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STEREO EMBERS EXCLUSIVE PREMIERE: “Between Worlds” from V.E.X. feat. members of Moira Scar

Between Worlds
Psychic Eye

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Now, it would seem that there are only two modes of response available to us in this crucible moment: either wallow – and become saturated in – the drama of the crisis, or dedicate yourself to that most ancient ritual, escapism. Intriguingly, V.E.X. (which stands primarily for Vortex Empath Xen but will also answer, depending on the tilt of the sky, to Voltage Empath Xanaxax or Ventriloquist Ectoplasmold Xanaxax), on new EP Between Worlds, seem to have discovered a brilliant alternative to that twisted dichotomy, the two of them – Lu and Roxy from the legendary Bay Area band Moira Scar – welding that rather sad pair into a fierce, singular force, a third aesthetic rail, if you will. The results are their own brand of electrifying.

They’re also idiosyncratic, obliquely confrontational, unstinting, and wholly satisfying beyond the quality of the songs themselves due the streak of uncompromise that burns inside them. Those songs, meanwhile, are fearless exercises in densely synth-drenched nightmare pop, each of them pretty much packed to the brim with a fresh dark charm. While recorded well before the word ‘coronavirus’ took over just about every thought it’s possible to have, Between Worlds nonetheless has the feel of articulating that weird consuming sense of fascination and dislocation, of routine disbelief and abstract horror that’s taken hold of us, as if those that made it were somehow anticipating…something. To the uninitiated this may present as a mystery but in truth there’s nothing all that inexplicable about it when one considers that the vast majority of those artists drawn toward the fabled ‘dark side’ are already primed to confront humanity’s failings and vulnerabilities. There is, in other words, nothing eerily predictive about this band or this EP. When you’ve been wandering such spiritually shadowy hallways as long as these two have you learn a thing or two about crafting strangely-shaped keys that can be used to unlock those ill-lit doors that surround you. V.E.X., it must be said, may well wield these intuitive skills as well as anyone.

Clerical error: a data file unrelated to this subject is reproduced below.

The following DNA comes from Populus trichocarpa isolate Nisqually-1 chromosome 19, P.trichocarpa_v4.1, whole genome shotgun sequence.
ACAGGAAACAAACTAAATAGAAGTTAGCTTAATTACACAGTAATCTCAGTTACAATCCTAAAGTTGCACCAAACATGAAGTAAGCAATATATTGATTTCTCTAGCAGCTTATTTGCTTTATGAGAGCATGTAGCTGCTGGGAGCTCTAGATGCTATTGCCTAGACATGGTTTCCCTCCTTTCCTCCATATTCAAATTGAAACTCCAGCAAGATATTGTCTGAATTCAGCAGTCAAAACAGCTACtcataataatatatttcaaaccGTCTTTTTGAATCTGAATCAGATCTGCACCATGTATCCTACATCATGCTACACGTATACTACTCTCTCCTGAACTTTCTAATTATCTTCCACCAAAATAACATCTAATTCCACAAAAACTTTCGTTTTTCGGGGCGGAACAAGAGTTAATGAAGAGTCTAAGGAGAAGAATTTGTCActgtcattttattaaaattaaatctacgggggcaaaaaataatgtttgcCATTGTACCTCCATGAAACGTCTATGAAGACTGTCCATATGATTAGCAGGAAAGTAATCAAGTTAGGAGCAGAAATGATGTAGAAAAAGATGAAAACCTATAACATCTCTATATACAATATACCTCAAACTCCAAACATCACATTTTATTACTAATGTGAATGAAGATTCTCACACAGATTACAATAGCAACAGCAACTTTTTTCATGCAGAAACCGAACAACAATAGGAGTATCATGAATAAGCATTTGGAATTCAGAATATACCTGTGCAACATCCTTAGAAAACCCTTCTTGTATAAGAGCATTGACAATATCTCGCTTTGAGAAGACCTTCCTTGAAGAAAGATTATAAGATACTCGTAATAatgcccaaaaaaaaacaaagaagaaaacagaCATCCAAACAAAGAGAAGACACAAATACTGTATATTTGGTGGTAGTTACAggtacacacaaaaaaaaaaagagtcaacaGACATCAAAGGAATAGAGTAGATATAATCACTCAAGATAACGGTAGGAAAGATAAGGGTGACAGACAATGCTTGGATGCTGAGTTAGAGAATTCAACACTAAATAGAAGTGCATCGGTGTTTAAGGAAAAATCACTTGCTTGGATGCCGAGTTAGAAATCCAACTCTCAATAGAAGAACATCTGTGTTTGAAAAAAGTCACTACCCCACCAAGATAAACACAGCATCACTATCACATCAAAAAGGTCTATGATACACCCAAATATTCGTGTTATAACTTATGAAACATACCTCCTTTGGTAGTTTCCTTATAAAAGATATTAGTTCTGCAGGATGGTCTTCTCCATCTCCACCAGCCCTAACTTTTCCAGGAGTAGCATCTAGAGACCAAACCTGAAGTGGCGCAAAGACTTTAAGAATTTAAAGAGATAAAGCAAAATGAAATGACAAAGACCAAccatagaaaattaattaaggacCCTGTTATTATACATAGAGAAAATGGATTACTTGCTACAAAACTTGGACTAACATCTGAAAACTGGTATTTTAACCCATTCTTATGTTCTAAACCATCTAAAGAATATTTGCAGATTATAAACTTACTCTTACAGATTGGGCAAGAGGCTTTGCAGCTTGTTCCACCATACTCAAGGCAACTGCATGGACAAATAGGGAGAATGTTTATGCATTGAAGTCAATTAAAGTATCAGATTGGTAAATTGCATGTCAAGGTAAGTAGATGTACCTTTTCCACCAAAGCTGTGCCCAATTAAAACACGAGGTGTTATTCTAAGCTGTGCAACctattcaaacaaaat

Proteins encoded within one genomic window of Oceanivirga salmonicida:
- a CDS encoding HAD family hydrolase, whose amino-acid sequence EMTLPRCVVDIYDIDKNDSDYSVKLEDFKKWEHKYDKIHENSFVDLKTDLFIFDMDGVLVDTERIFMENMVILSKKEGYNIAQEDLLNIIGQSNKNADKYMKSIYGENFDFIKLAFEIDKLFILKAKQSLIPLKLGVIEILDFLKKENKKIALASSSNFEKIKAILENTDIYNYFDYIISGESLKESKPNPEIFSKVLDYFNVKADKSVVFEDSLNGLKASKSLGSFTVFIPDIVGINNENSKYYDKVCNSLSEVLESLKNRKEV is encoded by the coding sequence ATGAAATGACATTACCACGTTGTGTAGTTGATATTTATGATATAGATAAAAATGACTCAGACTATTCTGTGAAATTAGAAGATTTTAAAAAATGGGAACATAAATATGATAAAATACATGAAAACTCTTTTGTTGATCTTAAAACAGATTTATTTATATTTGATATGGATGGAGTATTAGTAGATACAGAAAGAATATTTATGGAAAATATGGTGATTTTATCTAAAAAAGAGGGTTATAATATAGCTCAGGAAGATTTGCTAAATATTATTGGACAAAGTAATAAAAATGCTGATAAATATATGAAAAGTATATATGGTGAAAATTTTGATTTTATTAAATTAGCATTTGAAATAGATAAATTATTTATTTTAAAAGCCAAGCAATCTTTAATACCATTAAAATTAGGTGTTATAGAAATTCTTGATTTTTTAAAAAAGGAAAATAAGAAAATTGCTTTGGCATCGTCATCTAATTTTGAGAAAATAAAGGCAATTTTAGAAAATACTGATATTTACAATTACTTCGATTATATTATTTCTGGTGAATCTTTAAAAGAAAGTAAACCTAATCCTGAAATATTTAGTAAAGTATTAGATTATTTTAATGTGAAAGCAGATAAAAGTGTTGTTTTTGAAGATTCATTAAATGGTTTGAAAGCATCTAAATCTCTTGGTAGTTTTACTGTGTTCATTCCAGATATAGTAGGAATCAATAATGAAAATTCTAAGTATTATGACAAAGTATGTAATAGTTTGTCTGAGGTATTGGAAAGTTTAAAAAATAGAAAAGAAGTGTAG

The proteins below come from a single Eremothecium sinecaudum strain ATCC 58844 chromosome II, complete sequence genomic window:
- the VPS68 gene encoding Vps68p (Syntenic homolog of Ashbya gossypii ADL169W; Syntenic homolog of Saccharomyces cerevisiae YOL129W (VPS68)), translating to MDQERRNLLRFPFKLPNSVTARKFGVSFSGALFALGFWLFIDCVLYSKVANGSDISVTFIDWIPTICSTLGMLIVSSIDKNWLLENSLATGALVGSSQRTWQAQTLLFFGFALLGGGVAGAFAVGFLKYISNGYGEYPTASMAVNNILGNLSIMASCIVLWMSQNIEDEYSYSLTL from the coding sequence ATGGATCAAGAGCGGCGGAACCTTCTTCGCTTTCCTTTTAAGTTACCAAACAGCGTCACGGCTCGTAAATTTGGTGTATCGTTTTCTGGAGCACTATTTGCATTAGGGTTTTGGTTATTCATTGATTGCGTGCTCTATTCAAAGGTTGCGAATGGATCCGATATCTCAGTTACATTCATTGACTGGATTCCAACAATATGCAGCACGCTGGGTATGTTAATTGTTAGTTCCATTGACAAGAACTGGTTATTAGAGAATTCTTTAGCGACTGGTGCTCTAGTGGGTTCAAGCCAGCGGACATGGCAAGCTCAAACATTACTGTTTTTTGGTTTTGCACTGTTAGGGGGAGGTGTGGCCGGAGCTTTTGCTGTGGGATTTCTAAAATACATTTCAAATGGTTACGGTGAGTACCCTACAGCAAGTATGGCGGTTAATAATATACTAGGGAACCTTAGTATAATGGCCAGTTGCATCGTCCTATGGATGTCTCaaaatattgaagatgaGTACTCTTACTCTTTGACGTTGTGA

While in the case of most ‘dark etc wave’ bands those particular doors of perception most often open to rooms full of the moody and the brooding, the atmosphere on Between Worlds, while certainly not cheery, is less dour than might be expected. “Crime of Existence” that introduces the EP lays a vocal melody that suggests romantic vampiric soul music over a nervous undercurrent of a subtle double-timed adrenaline beat. The prophetic “Dancing at the End of Time,” following, doubles down on that double time, its programmed rhythm racing in panic and fear even as the vocal glides over it with something close to a Peter Murphy calm. It’s those peristaltic drum patterns, edged in dread, that give this project its signature energy – on “Exile” it gives off a Poe-like underground vibe, slightly feral; on “Demon Dimension” the panicky unease of midnight chaos at a Berlin club, while on “Snake 1” it’s damn near in Squarepusher territory – even as the overall mood is not so much frantic as it is a sort of darkly life-affirming, almost hopeful.

That said, it should also be said that hope is not necessarily the premise undergirding the material here but rather is found in the very premise of creating art in the first place, a foundational tenet of Moira Scar et al since its earliest days. Hope as fundament, not as the target of the act itself. For it to be the latter case would have to be viewed, in this historic, profoundly unsettling pandemic moment, to be an act of folly. V.E.X., if anything, does not traffic in folly.

Nothing and no one can escape the context now. Now, fear and tension and anxiety are the context. Like some innately prescient text, Between Worlds seems to understand this, speaks to it shaman-like. Surrounded by silent, unwitting vectors and narcissistic despots, we need whatever medicine in whatever form. The eight tracks on this EP provide both a sonic armor and a bracingly curative shot to the heart. It’s kind of brave that way, even as it’s scared. [support V.E.X. by buying Between Worlds here.